- Tesla closes its best day of the year so far on Tuesday.
- The stock is still the worst performer of 2019 on the Nasdaq 100 Index, down 42% for the year.
- The company has faced concerns over its spending, demand for vehicles and tariffs in China.
Tesla is having its best day of the year Tuesday, closing up more than 8%. The bounce added more than $2 billion to its market cap, which now sits at $34.2 billion.
Even with the boost, Tesla's stock has fallen nearly 42% in 2019, making it the worst performer this year on the Nasdaq 100 Index. By comparison, the worst performer of the S&P 500, Mylan N.V., is down about 35% for the year.
Shares of Tesla have fallen as the company has entered cost-cutting mode and analysts questioned the demand for its vehicles and its future in China. Last week, Tesla's stock dipped below the valuation of CEO Elon Musk's private venture, SpaceX. Investors familiar with SpaceX's latest funding round told CNBC it's valued at $33.3 billion.
Tesla may have fallen so far that it is now a good buy, according to Cornerstone Macro technical analyst Carter Worth. Worth said Tuesday on CNBC's "Fast Money" that Tesla has "undershot by such an amount that actually it's so bad, it's good."
Tesla popped early last month after it disclosed plans to raise $2 billion. In a filing, Musk signaled plans to buy around $10 million of the stock in the offering.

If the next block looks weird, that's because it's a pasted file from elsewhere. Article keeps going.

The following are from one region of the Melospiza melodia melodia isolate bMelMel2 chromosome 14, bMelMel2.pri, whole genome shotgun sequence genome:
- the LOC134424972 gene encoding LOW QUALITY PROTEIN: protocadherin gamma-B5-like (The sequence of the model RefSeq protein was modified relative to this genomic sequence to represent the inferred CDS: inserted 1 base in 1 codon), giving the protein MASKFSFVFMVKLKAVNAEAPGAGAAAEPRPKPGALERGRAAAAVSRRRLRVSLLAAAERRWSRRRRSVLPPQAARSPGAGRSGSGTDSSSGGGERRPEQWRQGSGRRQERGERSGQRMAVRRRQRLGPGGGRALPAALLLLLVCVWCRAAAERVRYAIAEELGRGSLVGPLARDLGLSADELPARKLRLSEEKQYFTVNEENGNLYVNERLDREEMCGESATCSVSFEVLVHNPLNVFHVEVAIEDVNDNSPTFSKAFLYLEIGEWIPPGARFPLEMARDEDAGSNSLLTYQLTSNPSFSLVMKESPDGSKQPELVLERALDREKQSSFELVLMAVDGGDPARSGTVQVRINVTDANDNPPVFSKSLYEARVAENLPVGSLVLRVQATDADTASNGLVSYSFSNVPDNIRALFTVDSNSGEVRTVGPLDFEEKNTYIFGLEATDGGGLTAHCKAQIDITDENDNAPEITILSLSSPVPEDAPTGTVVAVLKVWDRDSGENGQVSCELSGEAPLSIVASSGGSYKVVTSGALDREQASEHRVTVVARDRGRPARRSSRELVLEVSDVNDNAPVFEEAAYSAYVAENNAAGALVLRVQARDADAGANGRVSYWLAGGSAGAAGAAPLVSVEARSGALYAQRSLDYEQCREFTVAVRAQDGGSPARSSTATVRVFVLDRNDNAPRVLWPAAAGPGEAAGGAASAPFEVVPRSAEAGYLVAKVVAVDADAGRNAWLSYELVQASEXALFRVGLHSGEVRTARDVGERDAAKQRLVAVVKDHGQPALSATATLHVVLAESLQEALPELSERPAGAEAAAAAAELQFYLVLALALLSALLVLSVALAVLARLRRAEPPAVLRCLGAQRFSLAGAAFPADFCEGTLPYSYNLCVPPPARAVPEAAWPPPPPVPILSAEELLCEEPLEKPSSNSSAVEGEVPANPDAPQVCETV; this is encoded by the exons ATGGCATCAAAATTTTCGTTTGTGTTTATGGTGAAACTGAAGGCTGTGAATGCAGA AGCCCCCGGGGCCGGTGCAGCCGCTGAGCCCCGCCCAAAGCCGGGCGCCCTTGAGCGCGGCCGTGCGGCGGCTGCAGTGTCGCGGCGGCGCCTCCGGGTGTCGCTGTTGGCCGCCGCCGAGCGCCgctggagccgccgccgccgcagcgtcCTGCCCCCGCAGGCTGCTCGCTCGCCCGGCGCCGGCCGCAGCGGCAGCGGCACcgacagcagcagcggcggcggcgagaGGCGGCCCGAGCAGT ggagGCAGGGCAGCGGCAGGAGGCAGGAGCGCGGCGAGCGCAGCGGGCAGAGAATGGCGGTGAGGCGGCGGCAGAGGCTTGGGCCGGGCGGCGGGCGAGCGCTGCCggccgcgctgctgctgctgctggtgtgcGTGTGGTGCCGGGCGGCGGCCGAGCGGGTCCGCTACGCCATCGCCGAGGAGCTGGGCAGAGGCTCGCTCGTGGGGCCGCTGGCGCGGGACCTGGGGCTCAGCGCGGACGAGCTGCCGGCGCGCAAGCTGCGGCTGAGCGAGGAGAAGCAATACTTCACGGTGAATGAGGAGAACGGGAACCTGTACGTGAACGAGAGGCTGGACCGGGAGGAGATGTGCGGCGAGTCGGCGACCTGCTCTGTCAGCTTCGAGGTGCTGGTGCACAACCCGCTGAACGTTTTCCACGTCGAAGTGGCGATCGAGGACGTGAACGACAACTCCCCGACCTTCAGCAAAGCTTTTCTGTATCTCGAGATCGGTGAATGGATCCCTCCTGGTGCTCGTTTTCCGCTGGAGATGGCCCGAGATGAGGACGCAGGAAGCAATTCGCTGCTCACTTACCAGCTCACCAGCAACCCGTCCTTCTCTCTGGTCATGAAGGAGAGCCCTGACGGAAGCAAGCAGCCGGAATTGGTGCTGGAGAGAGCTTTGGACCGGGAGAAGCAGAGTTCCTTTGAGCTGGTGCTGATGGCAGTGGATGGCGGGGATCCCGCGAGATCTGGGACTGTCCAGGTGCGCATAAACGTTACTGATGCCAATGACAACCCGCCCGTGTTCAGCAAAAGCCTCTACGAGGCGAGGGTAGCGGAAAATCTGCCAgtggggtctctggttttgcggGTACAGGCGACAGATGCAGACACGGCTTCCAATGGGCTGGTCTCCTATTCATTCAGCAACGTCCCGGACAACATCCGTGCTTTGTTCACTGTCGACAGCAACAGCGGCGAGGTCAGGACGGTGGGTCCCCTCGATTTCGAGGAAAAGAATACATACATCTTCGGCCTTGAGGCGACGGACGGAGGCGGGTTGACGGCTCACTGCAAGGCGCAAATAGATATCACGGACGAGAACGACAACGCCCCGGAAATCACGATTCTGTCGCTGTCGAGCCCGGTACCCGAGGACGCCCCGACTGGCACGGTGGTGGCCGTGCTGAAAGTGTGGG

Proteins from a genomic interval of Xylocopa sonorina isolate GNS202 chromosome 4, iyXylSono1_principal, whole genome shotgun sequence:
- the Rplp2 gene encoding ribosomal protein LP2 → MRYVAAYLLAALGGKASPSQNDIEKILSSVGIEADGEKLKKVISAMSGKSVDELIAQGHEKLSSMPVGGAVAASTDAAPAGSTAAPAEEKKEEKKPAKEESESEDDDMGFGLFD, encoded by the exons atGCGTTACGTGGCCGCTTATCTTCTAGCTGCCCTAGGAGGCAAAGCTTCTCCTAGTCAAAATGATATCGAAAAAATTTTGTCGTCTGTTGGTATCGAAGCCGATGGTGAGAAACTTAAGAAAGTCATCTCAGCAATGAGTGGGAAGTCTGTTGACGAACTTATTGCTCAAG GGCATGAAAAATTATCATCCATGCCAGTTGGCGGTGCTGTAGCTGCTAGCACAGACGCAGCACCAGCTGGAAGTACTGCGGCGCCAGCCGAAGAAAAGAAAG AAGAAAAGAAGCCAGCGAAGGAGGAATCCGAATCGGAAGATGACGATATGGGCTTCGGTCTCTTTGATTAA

But shortly after, Musk told employees in a company-wide email obtained by CNBC that the funds would only get the company through 10 months if it failed to cut back its spending. Musk wrote the "hardcore" cost-cutting measures would be so granular that he would "personally review and sign every 10th page" of outgoing payments.
Tesla has made significant progress toward its second-quarter production goals for the Model 3, according to another leaked email from Musk last month. It's also rejiggering its car factory in Fremont, California, CNBC previously reported, allowing it to ramp up production for its Model Y crossover SUV, which is a growing segment.
But the company still faces several challenges to its financial health, including the impact of tariffs in China. Loup Ventures co-founder Gene Munster estimated last month that China deliveries would fall from 70,000 to 40,000 vehicles as some Chinese consumers are likely to avoid the brand.